Publisher's note: This post appears here courtesy of the Carolina Journal, and written by Dan Way, Associate Editor.
Image of Belews Creek coal ash pond (Graphic from N.C. Department of Environmental Quality website)
Duke Energy intends to challenge a state Department of Environmental Quality order to excavate all its coal ash pits, saying it would impose undue financial harm.
Duke, one of the nation's largest power providers, announced its decision in a news release
Thursday, April 11, 10 days after DEQ ordered
Duke to excavate all of its remaining coal ash impoundments in North Carolina. Duke's appeal will be filed with the N.C. Department of Administrative Hearings.
Coal ash cleanup is a long-running environmental battle. Duke claims it will incur $5.6 billion in costs at power plant sites under existing cleanup orders. DEQ's order forcing it to dig out nine more coal ash pits would increase the price tag by $4 billion or $5 billion.
The utility and regulators are quarreling not only over the best cleanup method, which will affect the cost, but also whether ratepayers and taxpayers will share cleanup costs with the utility and its shareholders.
Coal ash, sometimes called fly ash, is the residue from burning coal to produce electricity. Tens of millions of tons of the substance have been stored on power plant sites for years. It can contain arsenic, lead, mercury, selenium, aluminum, barium, boron, hexavalent chromium, vanadium, and other toxins.
The Charlotte-based company proposed draining water from coal ash ponds and capping them with a waterproof cover and layer of soil to prevent runoff at its Allen, Belews, Cliffside/Rogers, Marshall, Mayo, and Roxboro facilities.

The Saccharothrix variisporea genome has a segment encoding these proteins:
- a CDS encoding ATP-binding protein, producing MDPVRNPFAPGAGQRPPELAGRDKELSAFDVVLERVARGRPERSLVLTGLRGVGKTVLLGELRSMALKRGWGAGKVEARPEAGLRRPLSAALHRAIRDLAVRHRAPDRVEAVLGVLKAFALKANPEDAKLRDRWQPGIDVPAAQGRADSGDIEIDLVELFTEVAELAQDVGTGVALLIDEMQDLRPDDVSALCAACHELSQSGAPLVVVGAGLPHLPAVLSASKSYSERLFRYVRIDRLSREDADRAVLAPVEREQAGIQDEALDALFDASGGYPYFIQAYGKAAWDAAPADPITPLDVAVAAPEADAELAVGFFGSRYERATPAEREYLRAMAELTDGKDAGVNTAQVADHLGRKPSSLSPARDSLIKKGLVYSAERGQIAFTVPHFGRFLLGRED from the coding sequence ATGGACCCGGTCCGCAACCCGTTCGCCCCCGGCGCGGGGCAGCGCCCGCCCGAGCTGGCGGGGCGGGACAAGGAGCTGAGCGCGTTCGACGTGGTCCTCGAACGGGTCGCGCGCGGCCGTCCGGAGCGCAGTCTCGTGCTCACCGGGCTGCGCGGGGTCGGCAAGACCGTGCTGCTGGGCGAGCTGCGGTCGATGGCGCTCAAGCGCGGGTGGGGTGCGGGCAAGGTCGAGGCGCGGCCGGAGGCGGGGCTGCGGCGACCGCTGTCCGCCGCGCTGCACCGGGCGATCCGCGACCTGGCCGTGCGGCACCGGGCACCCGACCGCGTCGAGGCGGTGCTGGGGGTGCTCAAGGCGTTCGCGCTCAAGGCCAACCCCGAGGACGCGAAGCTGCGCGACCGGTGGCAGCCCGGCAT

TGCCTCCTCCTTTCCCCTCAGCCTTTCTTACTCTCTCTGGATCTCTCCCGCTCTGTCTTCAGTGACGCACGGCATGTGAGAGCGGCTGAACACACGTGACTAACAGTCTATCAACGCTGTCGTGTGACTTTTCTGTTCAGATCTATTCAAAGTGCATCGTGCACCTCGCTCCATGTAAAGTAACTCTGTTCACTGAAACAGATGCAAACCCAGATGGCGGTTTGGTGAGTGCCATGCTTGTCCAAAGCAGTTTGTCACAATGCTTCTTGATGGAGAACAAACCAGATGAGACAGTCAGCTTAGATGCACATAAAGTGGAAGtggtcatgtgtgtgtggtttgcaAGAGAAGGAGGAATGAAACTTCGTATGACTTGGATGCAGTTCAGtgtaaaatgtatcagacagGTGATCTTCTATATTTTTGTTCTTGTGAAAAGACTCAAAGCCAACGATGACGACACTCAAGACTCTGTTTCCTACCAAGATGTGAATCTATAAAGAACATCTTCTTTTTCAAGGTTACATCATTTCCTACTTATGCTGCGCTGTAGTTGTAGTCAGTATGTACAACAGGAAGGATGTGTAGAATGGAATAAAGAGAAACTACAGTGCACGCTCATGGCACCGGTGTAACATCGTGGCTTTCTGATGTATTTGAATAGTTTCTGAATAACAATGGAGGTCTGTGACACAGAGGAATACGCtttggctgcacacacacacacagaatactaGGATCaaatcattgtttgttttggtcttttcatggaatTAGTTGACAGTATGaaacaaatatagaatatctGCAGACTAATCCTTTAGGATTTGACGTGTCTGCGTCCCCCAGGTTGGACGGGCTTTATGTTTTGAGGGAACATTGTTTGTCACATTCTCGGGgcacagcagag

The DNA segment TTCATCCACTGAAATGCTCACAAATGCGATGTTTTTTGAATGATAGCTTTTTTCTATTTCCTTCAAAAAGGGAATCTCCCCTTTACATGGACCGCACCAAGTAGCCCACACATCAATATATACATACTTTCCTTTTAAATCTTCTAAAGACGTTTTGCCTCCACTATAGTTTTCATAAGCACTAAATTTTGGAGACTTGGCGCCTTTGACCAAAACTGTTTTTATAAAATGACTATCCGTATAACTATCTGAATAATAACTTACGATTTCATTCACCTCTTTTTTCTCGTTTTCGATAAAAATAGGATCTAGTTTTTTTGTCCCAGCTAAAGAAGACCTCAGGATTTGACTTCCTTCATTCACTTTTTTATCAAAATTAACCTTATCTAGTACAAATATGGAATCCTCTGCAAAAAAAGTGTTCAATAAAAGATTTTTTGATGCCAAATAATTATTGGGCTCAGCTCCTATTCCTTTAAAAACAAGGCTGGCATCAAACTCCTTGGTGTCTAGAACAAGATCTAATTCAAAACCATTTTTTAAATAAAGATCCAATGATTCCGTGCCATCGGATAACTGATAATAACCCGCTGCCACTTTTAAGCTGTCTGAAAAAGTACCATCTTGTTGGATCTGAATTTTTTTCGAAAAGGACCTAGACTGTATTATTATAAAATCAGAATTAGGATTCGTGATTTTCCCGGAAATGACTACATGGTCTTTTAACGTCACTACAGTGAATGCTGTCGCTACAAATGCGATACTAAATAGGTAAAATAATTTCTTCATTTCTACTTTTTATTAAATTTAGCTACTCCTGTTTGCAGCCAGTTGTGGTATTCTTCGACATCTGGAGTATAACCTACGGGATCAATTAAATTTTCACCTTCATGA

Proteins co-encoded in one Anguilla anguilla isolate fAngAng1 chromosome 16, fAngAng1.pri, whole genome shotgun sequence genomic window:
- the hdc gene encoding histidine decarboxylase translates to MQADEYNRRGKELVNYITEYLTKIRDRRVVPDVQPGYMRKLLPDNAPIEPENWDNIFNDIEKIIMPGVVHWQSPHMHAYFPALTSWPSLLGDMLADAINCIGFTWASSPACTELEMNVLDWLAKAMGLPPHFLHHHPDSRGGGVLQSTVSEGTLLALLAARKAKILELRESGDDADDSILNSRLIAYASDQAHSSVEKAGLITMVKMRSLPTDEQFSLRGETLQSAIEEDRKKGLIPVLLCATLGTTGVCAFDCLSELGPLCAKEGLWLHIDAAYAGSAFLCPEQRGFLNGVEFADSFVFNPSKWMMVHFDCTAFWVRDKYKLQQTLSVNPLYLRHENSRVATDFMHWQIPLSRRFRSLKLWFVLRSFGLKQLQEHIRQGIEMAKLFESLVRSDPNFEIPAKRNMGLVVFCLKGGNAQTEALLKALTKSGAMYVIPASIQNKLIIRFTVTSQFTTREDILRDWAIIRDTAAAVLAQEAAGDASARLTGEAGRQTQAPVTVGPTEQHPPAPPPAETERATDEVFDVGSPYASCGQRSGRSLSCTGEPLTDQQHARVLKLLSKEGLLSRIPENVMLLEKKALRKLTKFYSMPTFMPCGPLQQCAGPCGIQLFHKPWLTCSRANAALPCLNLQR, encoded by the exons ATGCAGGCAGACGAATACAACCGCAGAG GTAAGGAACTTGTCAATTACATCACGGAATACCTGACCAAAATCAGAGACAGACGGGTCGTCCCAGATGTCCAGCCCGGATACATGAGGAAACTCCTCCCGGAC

DEQ said it did rigorous research and conducted public listening sessions in affected communities. The agency concluded only excavation would meet the Coal Ash Management Act's requirement to dispose it in the way which best protects public health. The coal ash must be disposed in a lined landfill. Duke must submit final closure plans to the agency by Aug. 1, and finish all cleanup by 2029.
Duke said Thursday it had submitted detailed scientific and engineering analyses
for nine of the company's 31 North Carolina basins where site-specific closure plans weren't spelled out.
"The order by the NCDEQ to excavate the final nine ash basins would impose a financial burden on our customers and the economy of the Carolinas through the most expensive and disruptive closure option possible, despite that these basins are rated 'low risk' by NCDEQ,"
Duke's news release stated.
Duke said its appeal will provide details showing DEQ's decision-making process failed to consider fully the science and engineering in the utility's proposal.
Duke claims it has made tremendous progress
in safely and permanently closing ash basins around the Carolinas, and will continue that work to resolve the environmental threat.
"Our office will defend DEQ in this appeal,"
said N.C. Department of Justice spokeswoman Laura Brewer.
She said N.C. Attorney General Josh Stein "continues to strongly believe that consumers should not have to shoulder the costs of Duke Energy's mismanagement on coal ash."
Stein has publicly claimed Duke knew for years coal ash was toxic, but failed to act responsibly. He has filed suit with the state Supreme Court to block an N.C. Utilities Commission ruling allowing Duke to pass along $546 million from completed cleanup procedures to consumers.
Gov. Roy Cooper supported DEQ's April 1 decision.
"This is a strong order that follows the science and prioritizes clean water and public health,"
Cooper said. "We've seen the damage this pollution can do including the families who had to live for years on bottled water until we were able to get them connected to permanent water solutions. Now the cleanup of remaining coal ash needs to move ahead efficiently and effectively."